It was weird but wonderful finally seeing our little girl in our house. We spent the day indoors playing and getting her used to the house. We took her back at bedtime, gave her a bottle and put her to bed. This happened pretty much every day until Thursday. Thursday was scheduled as “coming home” day.
Throughout introductions our social worker rang us every day to see how we were doing. Offering support, but also keeping in touch to see if they needed to extend the length of introductions. As everything was going so well for us, this didn’t need to happen. So, it was agreed we could bring her home.
I felt so emotional that day. I felt sad for the foster carer and I felt sad for “A”. When we arrived “A”s social worker was already there. We all had a cup of tea. We all had cuddles. And then there was the goodbye. There were lots of tears – although “A” was laughing away! We went to the car and signed a few things the social worker gave us, and then that was it. We could take her home forever. It was the weirdest day with such emotions. Happy, sad, overwhelmed. Every emotion you can feel. But above anything else, we felt full of love.”
This is a lovely account of that special first meet. The mixed emotions you feel. I have yet to find anyone who didn’t find introductions exhausting. They are. But they are the start of your road to being a forever family. The tiredness is worth every second.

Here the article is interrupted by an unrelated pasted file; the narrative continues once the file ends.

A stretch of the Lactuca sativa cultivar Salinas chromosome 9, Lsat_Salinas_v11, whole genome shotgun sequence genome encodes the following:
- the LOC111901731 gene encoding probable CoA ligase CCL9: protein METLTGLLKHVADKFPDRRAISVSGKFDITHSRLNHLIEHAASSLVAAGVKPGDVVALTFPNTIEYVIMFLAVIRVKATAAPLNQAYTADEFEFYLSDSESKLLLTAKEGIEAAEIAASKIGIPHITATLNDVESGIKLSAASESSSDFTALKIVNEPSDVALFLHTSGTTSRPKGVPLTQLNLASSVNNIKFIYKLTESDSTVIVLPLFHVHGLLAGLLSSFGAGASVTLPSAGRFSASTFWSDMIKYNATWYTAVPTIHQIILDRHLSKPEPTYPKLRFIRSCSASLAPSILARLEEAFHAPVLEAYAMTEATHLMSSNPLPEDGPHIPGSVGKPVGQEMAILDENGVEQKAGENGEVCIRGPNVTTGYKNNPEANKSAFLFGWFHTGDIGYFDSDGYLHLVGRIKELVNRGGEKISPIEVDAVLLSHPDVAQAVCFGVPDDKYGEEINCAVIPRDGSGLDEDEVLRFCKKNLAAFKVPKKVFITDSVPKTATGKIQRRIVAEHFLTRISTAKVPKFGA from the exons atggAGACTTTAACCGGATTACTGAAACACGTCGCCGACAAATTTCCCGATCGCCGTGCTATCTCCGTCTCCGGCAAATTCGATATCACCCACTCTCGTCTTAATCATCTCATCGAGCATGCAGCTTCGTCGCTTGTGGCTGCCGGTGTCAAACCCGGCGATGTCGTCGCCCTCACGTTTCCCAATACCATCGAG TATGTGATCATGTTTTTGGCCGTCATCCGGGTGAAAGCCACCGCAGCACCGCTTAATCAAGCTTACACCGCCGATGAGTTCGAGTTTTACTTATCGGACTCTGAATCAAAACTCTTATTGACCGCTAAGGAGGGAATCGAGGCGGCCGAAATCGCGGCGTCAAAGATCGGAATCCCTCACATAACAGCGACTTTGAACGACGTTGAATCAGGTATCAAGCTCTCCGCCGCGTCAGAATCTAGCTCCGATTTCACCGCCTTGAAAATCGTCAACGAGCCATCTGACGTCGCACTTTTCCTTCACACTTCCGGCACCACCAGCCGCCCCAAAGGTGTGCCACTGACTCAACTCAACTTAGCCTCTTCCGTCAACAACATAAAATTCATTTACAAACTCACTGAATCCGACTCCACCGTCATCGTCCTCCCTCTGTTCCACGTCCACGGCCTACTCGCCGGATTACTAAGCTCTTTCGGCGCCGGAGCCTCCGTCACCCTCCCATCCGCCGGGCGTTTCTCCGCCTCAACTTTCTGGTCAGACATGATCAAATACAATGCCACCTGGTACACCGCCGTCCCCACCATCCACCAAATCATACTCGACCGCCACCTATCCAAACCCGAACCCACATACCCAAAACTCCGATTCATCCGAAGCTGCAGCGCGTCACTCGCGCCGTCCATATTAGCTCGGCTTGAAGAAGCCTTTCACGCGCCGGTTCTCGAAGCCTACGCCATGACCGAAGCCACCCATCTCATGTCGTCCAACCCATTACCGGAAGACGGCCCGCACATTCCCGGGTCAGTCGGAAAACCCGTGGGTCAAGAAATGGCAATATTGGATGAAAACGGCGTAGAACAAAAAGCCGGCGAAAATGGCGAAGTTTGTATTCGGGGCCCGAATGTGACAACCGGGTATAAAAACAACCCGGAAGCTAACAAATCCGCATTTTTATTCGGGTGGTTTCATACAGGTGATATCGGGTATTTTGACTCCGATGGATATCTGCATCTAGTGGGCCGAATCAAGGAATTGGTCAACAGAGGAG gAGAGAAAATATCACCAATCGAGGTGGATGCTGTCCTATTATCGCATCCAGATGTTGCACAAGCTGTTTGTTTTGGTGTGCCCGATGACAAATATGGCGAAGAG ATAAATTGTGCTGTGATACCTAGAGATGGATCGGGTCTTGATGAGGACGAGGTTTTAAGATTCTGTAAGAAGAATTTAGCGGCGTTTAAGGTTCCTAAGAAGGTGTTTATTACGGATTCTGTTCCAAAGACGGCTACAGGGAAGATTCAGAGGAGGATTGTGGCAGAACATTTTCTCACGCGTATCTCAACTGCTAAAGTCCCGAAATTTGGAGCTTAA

Sometimes, things do need to be re-evaluated. Sometimes things aren’t as smooth as Jessica’s story. Foster homes may have given the only sense of safety and security little ones have ever experienced. Having people coming into their safe environment, can be unsettling. It can be traumatic leaving. Leaving behind the comfort blanket that is their foster carer. On rare occasions, placements break down. Introductions have to stop. Not often, but it does happen. It would be unfair of me not to acknowledge this.
Luckily though for Jessica, and most others, this wasn’t the case. Their experience was a positive one. It’s lovely to be able to report that “A” has settled in really well. Their lives are full of love. Full of priceless moments that will last a lifetime. Full of memories to capture and share. As a family. Together. Forever.
Lastly, don’t forget my children’s adoption storybook – The Family Fairies – can really help to support your little ones in understanding key stages of the adoption process. Here is an exert of how I explain introductions and coming home.
“Time to meet at last, the big day was here. Happy tears and tight hugs to hold oh so dear. Learning together day by day. More Family Fairies guiding the way. Then their treasure came home, what a beautiful grin. Settle in, snuggle down. Let the fun begin!”
You can Purchase a Copy Here!